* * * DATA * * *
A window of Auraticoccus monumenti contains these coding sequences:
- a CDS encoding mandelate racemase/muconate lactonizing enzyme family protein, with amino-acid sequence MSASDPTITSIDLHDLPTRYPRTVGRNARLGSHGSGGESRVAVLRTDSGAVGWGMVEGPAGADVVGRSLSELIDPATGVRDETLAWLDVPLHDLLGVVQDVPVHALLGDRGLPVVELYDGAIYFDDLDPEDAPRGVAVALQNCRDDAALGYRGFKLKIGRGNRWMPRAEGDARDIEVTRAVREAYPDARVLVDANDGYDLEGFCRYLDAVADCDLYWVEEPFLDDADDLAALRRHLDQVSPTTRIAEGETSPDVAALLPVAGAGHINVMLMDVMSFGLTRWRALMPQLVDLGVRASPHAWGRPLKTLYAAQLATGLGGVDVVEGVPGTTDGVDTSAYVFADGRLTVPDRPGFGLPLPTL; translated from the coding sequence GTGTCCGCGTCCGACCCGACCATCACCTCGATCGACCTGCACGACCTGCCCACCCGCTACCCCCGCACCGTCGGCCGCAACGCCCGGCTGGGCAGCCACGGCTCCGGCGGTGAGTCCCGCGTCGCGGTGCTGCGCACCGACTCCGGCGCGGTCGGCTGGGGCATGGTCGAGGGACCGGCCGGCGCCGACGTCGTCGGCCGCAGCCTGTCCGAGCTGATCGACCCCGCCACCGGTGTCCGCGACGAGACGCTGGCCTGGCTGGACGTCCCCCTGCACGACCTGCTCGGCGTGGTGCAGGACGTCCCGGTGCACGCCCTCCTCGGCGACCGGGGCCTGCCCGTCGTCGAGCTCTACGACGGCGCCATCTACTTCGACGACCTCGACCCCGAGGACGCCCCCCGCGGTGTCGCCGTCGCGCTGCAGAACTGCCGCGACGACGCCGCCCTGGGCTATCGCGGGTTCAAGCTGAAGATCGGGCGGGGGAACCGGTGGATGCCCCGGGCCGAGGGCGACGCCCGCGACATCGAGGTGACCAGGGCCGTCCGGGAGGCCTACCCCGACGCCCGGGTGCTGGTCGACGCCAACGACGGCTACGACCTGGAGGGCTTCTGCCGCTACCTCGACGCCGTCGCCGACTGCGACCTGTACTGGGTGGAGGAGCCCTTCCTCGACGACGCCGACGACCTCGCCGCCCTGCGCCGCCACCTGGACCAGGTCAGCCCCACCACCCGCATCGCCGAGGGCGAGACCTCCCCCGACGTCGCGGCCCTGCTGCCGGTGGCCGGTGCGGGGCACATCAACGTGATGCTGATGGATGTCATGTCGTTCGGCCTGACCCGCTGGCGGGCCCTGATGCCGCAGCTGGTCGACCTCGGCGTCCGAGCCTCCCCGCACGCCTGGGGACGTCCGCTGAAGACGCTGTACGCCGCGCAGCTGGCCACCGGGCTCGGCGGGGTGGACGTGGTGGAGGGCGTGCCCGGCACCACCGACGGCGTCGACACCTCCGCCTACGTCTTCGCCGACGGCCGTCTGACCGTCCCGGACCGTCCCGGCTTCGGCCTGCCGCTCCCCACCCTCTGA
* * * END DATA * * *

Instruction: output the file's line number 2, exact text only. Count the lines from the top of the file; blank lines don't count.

- a CDS encoding mandelate racemase/muconate lactonizing enzyme family protein, with amino-acid sequence MSASDPTITSIDLHDLPTRYPRTVGRNARLGSHGSGGESRVAVLRTDSGAVGWGMVEGPAGADVVGRSLSELIDPATGVRDETLAWLDVPLHDLLGVVQDVPVHALLGDRGLPVVELYDGAIYFDDLDPEDAPRGVAVALQNCRDDAALGYRGFKLKIGRGNRWMPRAEGDARDIEVTRAVREAYPDARVLVDANDGYDLEGFCRYLDAVADCDLYWVEEPFLDDADDLAALRRHLDQVSPTTRIAEGETSPDVAALLPVAGAGHINVMLMDVMSFGLTRWRALMPQLVDLGVRASPHAWGRPLKTLYAAQLATGLGGVDVVEGVPGTTDGVDTSAYVFADGRLTVPDRPGFGLPLPTL; translated from the coding sequence GTGTCCGCGTCCGACCCGACCATCACCTCGATCGACCTGCACGACCTGCCCACCCGCTACCCCCGCACCGTCGGCCGCAACGCCCGGCTGGGCAGCCACGGCTCCGGCGGTGAGTCCCGCGTCGCGGTGCTGCGCACCGACTCCGGCGCGGTCGGCTGGGGCATGGTCGAGGGACCGGCCGGCGCCGACGTCGTCGGCCGCAGCCTGTCCGAGCTGATCGACCCCGCCACCGGTGTCCGCGACGAGACGCTGGCCTGGCTGGACGTCCCCCTGCACGACCTGCTCGGCGTGGTGCAGGACGTCCCGGTGCACGCCCTCCTCGGCGACCGGGGCCTGCCCGTCGTCGAGCTCTACGACGGCGCCATCTACTTCGACGACCTCGACCCCGAGGACGCCCCCCGCGGTGTCGCCGTCGCGCTGCAGAACTGCCGCGACGACGCCGCCCTGGGCTATCGCGGGTTCAAGCTGAAGATCGGGCGGGGGAACCGGTGGATGCCCCGGGCCGAGGGCGACGCCCGCGACATCGAGGTGACCAGGGCCGTCCGGGAGGCCTACCCCGACGCCCGGGTGCTGGTCGACGCCAACGACGGCTACGACCTGGAGGGCTTCTGCCGCTACCTCGACGCCGTCGCCGACTGCGACCTGTACTGGGTGGAGGAGCCCTTCCTCGACGACGCCGACGACCTCGCCGCCCTGCGCCGCCACCTGGACCAGGTCAGCCCCACCACCCGCATCGCCGAGGGCGAGACCTCCCCCGACGTCGCGGCCCTGCTGCCGGTGGCCGGTGCGGGGCACATCAACGTGATGCTGATGGATGTCATGTCGTTCGGCCTGACCCGCTGGCGGGCCCTGATGCCGCAGCTGGTCGACCTCGGCGTCCGAGCCTCCCCGCACGCCTGGGGACGTCCGCTGAAGACGCTGTACGCCGCGCAGCTGGCCACCGGGCTCGGCGGGGTGGACGTGGTGGAGGGCGTGCCCGGCACCACCGACGGCGTCGACACCTCCGCCTACGTCTTCGCCGACGGCCGTCTGACCGTCCCGGACCGTCCCGGCTTCGGCCTGCCGCTCCCCACCCTCTGA